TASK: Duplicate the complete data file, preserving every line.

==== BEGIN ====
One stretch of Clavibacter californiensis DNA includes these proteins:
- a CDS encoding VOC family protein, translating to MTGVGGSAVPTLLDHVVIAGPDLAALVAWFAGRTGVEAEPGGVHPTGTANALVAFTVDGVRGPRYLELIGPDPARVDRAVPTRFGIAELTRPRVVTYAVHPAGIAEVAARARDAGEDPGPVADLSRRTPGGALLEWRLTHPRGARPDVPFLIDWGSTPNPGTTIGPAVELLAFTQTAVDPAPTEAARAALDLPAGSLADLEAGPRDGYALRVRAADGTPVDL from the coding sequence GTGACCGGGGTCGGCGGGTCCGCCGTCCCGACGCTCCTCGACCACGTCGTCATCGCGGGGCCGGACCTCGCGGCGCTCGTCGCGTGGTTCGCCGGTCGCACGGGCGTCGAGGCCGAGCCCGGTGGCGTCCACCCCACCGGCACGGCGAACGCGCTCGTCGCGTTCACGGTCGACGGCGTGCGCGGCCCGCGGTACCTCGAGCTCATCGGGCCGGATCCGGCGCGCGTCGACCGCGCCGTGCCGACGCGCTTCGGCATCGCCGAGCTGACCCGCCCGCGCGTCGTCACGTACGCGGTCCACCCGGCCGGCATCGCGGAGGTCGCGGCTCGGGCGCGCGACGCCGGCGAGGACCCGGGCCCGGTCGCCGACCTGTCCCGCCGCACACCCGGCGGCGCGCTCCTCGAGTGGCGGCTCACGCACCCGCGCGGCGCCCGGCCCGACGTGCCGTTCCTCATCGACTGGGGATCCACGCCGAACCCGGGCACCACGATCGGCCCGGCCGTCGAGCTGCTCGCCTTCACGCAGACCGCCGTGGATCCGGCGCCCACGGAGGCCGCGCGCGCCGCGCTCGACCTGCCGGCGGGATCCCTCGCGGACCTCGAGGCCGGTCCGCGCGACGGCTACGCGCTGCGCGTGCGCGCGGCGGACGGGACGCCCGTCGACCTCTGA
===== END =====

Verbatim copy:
One stretch of Clavibacter californiensis DNA includes these proteins:
- a CDS encoding VOC family protein, translating to MTGVGGSAVPTLLDHVVIAGPDLAALVAWFAGRTGVEAEPGGVHPTGTANALVAFTVDGVRGPRYLELIGPDPARVDRAVPTRFGIAELTRPRVVTYAVHPAGIAEVAARARDAGEDPGPVADLSRRTPGGALLEWRLTHPRGARPDVPFLIDWGSTPNPGTTIGPAVELLAFTQTAVDPAPTEAARAALDLPAGSLADLEAGPRDGYALRVRAADGTPVDL from the coding sequence GTGACCGGGGTCGGCGGGTCCGCCGTCCCGACGCTCCTCGACCACGTCGTCATCGCGGGGCCGGACCTCGCGGCGCTCGTCGCGTGGTTCGCCGGTCGCACGGGCGTCGAGGCCGAGCCCGGTGGCGTCCACCCCACCGGCACGGCGAACGCGCTCGTCGCGTTCACGGTCGACGGCGTGCGCGGCCCGCGGTACCTCGAGCTCATCGGGCCGGATCCGGCGCGCGTCGACCGCGCCGTGCCGACGCGCTTCGGCATCGCCGAGCTGACCCGCCCGCGCGTCGTCACGTACGCGGTCCACCCGGCCGGCATCGCGGAGGTCGCGGCTCGGGCGCGCGACGCCGGCGAGGACCCGGGCCCGGTCGCCGACCTGTCCCGCCGCACACCCGGCGGCGCGCTCCTCGAGTGGCGGCTCACGCACCCGCGCGGCGCCCGGCCCGACGTGCCGTTCCTCATCGACTGGGGATCCACGCCGAACCCGGGCACCACGATCGGCCCGGCCGTCGAGCTGCTCGCCTTCACGCAGACCGCCGTGGATCCGGCGCCCACGGAGGCCGCGCGCGCCGCGCTCGACCTGCCGGCGGGATCCCTCGCGGACCTCGAGGCCGGTCCGCGCGACGGCTACGCGCTGCGCGTGCGCGCGGCGGACGGGACGCCCGTCGACCTCTGA